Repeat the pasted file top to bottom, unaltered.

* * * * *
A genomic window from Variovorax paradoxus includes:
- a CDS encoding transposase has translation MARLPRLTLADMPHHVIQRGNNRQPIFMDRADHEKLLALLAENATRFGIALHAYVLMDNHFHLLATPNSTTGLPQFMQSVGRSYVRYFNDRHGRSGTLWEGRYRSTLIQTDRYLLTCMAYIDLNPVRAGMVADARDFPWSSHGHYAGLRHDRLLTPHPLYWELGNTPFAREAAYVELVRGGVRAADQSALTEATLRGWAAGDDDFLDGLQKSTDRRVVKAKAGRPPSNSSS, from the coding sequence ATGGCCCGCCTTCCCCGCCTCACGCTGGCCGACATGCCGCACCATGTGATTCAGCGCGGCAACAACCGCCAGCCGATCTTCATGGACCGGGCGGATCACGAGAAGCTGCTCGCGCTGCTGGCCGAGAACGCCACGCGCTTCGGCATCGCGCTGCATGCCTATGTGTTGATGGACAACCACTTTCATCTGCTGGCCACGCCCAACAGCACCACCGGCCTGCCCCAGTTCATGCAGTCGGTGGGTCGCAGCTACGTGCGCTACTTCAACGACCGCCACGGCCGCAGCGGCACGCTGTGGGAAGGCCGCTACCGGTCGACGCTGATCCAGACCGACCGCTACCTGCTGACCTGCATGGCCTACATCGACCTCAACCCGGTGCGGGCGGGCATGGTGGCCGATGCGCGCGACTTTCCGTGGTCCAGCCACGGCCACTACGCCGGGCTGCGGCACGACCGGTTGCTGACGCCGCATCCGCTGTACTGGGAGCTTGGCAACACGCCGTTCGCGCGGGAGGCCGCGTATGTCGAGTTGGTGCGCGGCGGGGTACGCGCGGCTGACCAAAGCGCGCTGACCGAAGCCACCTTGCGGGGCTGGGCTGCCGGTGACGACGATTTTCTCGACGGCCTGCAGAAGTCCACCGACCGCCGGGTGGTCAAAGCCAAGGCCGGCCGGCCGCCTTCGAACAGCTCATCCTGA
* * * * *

A genomic window from Variovorax paradoxus includes:
- a CDS encoding transposase has translation MARLPRLTLADMPHHVIQRGNNRQPIFMDRADHEKLLALLAENATRFGIALHAYVLMDNHFHLLATPNSTTGLPQFMQSVGRSYVRYFNDRHGRSGTLWEGRYRSTLIQTDRYLLTCMAYIDLNPVRAGMVADARDFPWSSHGHYAGLRHDRLLTPHPLYWELGNTPFAREAAYVELVRGGVRAADQSALTEATLRGWAAGDDDFLDGLQKSTDRRVVKAKAGRPPSNSSS, from the coding sequence ATGGCCCGCCTTCCCCGCCTCACGCTGGCCGACATGCCGCACCATGTGATTCAGCGCGGCAACAACCGCCAGCCGATCTTCATGGACCGGGCGGATCACGAGAAGCTGCTCGCGCTGCTGGCCGAGAACGCCACGCGCTTCGGCATCGCGCTGCATGCCTATGTGTTGATGGACAACCACTTTCATCTGCTGGCCACGCCCAACAGCACCACCGGCCTGCCCCAGTTCATGCAGTCGGTGGGTCGCAGCTACGTGCGCTACTTCAACGACCGCCACGGCCGCAGCGGCACGCTGTGGGAAGGCCGCTACCGGTCGACGCTGATCCAGACCGACCGCTACCTGCTGACCTGCATGGCCTACATCGACCTCAACCCGGTGCGGGCGGGCATGGTGGCCGATGCGCGCGACTTTCCGTGGTCCAGCCACGGCCACTACGCCGGGCTGCGGCACGACCGGTTGCTGACGCCGCATCCGCTGTACTGGGAGCTTGGCAACACGCCGTTCGCGCGGGAGGCCGCGTATGTCGAGTTGGTGCGCGGCGGGGTACGCGCGGCTGACCAAAGCGCGCTGACCGAAGCCACCTTGCGGGGCTGGGCTGCCGGTGACGACGATTTTCTCGACGGCCTGCAGAAGTCCACCGACCGCCGGGTGGTCAAAGCCAAGGCCGGCCGGCCGCCTTCGAACAGCTCATCCTGA